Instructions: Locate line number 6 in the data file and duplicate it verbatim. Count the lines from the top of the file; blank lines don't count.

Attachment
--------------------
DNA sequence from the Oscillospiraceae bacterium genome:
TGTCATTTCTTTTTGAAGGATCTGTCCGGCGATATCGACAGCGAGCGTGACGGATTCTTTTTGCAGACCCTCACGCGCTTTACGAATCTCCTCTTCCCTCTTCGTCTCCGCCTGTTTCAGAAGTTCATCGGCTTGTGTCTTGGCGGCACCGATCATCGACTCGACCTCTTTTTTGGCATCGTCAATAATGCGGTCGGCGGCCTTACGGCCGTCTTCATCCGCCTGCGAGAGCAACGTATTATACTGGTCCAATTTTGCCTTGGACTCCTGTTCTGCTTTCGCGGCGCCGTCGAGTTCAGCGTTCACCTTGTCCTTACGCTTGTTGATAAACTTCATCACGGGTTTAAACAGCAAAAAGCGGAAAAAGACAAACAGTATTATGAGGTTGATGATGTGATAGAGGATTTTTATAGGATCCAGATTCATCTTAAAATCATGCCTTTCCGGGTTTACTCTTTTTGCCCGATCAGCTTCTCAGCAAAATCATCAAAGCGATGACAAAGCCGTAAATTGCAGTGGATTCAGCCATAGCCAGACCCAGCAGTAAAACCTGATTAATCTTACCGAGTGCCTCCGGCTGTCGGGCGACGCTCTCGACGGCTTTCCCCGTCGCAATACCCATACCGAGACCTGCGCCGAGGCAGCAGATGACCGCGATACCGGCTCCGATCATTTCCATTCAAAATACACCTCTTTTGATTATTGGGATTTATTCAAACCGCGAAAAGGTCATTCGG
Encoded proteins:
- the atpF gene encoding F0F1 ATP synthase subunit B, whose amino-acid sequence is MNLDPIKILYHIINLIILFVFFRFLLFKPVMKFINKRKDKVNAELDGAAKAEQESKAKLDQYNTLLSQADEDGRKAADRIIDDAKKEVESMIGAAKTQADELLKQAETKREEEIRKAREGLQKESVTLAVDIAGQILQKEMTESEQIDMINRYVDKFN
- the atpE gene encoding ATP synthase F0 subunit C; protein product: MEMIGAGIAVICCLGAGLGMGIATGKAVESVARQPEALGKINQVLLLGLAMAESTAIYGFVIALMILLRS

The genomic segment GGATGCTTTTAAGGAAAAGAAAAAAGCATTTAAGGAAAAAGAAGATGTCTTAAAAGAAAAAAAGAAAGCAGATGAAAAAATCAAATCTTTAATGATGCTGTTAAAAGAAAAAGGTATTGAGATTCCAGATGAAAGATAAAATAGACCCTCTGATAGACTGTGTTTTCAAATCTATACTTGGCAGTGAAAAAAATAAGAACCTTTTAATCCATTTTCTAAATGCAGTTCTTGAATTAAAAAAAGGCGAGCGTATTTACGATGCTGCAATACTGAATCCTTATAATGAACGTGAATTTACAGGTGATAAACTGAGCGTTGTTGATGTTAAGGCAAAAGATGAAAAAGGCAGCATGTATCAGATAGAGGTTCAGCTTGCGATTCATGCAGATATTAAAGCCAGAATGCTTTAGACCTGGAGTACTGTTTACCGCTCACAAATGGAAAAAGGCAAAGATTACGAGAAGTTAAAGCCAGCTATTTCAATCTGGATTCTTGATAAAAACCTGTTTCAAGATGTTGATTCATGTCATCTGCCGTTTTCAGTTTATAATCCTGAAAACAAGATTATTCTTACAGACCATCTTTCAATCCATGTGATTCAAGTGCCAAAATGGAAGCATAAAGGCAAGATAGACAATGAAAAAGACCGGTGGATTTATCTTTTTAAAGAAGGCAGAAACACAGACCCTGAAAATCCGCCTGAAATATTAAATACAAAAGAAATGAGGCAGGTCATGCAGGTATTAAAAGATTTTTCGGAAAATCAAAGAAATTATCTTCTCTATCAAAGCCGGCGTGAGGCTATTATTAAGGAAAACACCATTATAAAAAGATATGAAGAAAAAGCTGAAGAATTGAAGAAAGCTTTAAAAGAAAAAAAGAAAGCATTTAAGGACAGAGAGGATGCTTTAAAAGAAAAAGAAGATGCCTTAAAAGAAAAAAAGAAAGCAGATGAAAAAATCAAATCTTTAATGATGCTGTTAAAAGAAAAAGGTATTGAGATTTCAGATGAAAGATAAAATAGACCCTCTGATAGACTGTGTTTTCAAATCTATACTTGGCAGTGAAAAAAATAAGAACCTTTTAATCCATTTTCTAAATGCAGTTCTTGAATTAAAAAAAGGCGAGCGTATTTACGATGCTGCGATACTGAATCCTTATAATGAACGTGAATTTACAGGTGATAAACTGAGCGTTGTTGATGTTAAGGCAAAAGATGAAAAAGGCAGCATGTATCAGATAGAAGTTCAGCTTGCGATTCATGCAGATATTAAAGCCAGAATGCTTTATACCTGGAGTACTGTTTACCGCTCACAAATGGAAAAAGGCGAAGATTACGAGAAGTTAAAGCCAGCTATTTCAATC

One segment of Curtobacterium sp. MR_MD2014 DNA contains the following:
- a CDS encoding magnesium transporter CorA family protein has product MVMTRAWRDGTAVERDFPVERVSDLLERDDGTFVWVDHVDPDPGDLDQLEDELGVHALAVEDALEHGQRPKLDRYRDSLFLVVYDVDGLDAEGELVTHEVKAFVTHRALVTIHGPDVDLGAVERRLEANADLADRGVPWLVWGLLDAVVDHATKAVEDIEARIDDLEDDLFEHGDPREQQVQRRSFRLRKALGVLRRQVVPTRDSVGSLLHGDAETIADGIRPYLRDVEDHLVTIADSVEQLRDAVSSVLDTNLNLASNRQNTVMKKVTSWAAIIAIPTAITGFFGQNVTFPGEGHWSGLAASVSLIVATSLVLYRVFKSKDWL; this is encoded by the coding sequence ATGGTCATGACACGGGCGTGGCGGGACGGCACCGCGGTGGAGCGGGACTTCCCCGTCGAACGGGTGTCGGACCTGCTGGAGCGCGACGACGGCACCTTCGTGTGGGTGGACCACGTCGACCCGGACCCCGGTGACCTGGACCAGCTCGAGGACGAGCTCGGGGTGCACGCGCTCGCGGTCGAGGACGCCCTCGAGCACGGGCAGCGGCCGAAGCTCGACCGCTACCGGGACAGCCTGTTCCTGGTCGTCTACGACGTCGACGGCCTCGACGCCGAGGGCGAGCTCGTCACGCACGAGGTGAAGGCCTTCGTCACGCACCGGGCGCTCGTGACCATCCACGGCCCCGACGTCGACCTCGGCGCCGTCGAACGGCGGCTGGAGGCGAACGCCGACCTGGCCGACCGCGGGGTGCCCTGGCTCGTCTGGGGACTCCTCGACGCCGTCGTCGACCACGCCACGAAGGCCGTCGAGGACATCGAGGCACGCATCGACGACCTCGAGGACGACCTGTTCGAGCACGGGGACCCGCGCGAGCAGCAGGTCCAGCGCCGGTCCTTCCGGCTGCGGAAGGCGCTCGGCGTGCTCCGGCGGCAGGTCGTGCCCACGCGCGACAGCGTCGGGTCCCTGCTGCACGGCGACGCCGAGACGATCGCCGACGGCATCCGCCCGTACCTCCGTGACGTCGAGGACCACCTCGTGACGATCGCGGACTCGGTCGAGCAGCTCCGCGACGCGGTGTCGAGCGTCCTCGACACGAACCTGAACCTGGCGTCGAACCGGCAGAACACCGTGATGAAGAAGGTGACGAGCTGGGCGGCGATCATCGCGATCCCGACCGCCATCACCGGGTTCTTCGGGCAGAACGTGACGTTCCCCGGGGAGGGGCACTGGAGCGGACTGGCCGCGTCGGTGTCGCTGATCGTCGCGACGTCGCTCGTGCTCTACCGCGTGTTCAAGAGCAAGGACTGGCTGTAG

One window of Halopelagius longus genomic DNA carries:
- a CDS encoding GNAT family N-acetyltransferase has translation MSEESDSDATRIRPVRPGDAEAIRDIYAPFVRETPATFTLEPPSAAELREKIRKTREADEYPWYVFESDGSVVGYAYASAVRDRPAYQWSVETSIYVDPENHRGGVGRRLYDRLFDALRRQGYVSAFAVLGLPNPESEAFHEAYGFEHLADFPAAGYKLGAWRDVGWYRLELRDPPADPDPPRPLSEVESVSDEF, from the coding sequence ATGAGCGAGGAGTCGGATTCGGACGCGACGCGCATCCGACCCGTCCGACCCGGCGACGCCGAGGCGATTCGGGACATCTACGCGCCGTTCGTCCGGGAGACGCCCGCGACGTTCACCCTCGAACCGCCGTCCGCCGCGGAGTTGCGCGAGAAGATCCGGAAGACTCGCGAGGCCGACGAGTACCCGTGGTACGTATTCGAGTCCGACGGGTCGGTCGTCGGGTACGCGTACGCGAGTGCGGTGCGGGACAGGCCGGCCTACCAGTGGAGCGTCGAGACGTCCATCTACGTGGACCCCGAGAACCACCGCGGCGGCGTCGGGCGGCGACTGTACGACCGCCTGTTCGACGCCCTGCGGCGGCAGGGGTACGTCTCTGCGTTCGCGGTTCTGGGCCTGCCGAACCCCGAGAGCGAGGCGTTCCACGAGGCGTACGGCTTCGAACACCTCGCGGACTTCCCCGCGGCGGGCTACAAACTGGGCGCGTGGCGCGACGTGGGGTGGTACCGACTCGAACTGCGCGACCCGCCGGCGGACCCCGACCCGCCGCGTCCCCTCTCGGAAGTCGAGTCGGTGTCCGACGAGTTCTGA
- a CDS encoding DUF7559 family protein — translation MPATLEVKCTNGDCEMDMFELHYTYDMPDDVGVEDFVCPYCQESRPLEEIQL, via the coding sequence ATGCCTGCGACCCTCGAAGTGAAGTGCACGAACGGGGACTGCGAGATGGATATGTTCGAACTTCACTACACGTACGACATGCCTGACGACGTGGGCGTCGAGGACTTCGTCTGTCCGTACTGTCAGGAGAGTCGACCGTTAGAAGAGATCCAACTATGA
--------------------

The genomic segment GGATGCTTTTAAGGAAAAGAAAAAAGCATTTAAGGAAAAAGAAGATGTCTTAAAAGAAAAAAAGAAAGCAGATGAAAAAATCAAATCTTTAATGATGCTGTTAAAAGAAAAAGGTATTGAGATTCCAGATGAAAGATAAAATAGACCCTCTGATAGACTGTGTTTTCAAATCTATACTTGGCAGTGAAAAAAATAAGAACCTTTTAATCCATTTTCTAAATGCAGTTCTTGAATTAAAAAAAGGCGAGCGTATTTACGATGCTGCAATACTGAATCCTTATAATGAACGTGAATTTACAGGTGATAAACTGAGCGTTGTTGATGTTAAGGCAAAAGATGAAAAAGGCAGCATGTATCAGATAGAGGTTCAGCTTGCGATTCATGCAGATATTAAAGCCAGAATGCTTTAGACCTGGAGTACTGTTTACCGCTCACAAATGGAAAAAGGCAAAGATTACGAGAAGTTAAAGCCAGCTATTTCAATCTGGATTCTTGATAAAAACCTGTTTCAAGATGTTGATTCATGTCATCTGCCGTTTTCAGTTTATAATCCTGAAAACAAGATTATTCTTACAGACCATCTTTCAATCCATGTGATTCAAGTGCCAAAATGGAAGCATAAAGGCAAGATAGACAATGAAAAAGACCGGTGGATTTATCTTTTTAAAGAAGGCAGAAACACAGACCCTGAAAATCCGCCTGAAATATTAAATACAAAAGAAATGAGGCAGGTCATGCAGGTATTAAAAGATTTTTCGGAAAATCAAAGAAATTATCTTCTCTATCAAAGCCGGCGTGAGGCTATTATTAAGGAAAACACCATTATAAAAAGATATGAAGAAAAAGCTGAAGAATTGAAGAAAGCTTTAAAAGAAAAAAAGAAAGCATTTAAGGACAGAGAGGATGCTTTAAAAGAAAAAGAAGATGCCTTAAAAGAAAAAAAGAAAGCAGATGAAAAAATCAAATCTTTAATGATGCTGTTAAAAGAAAAAGGTATTGAGATTTCAGATGAAAGATAAAATAGACCCTCTGATAGACTGTGTTTTCAAATCTATACTTGGCAGTGAAAAAAATAAGAACCTTTTAATCCATTTTCTAAATGCAGTTCTTGAATTAAAAAAAGGCGAGCGTATTTACGATGCTGCGATACTGAATCCTTATAATGAACGTGAATTTACAGGTGATAAACTGAGCGTTGTTGATGTTAAGGCAAAAGATGAAAAAGGCAGCATGTATCAGATAGAAGTTCAGCTTGCGATTCATGCAGATATTAAAGCCAGAATGCTTTATACCTGGAGTACTGTTTACCGCTCACAAATGGAAAAAGGCGAAGATTACGAGAAGTTAAAGCCAGCTATTTCAATC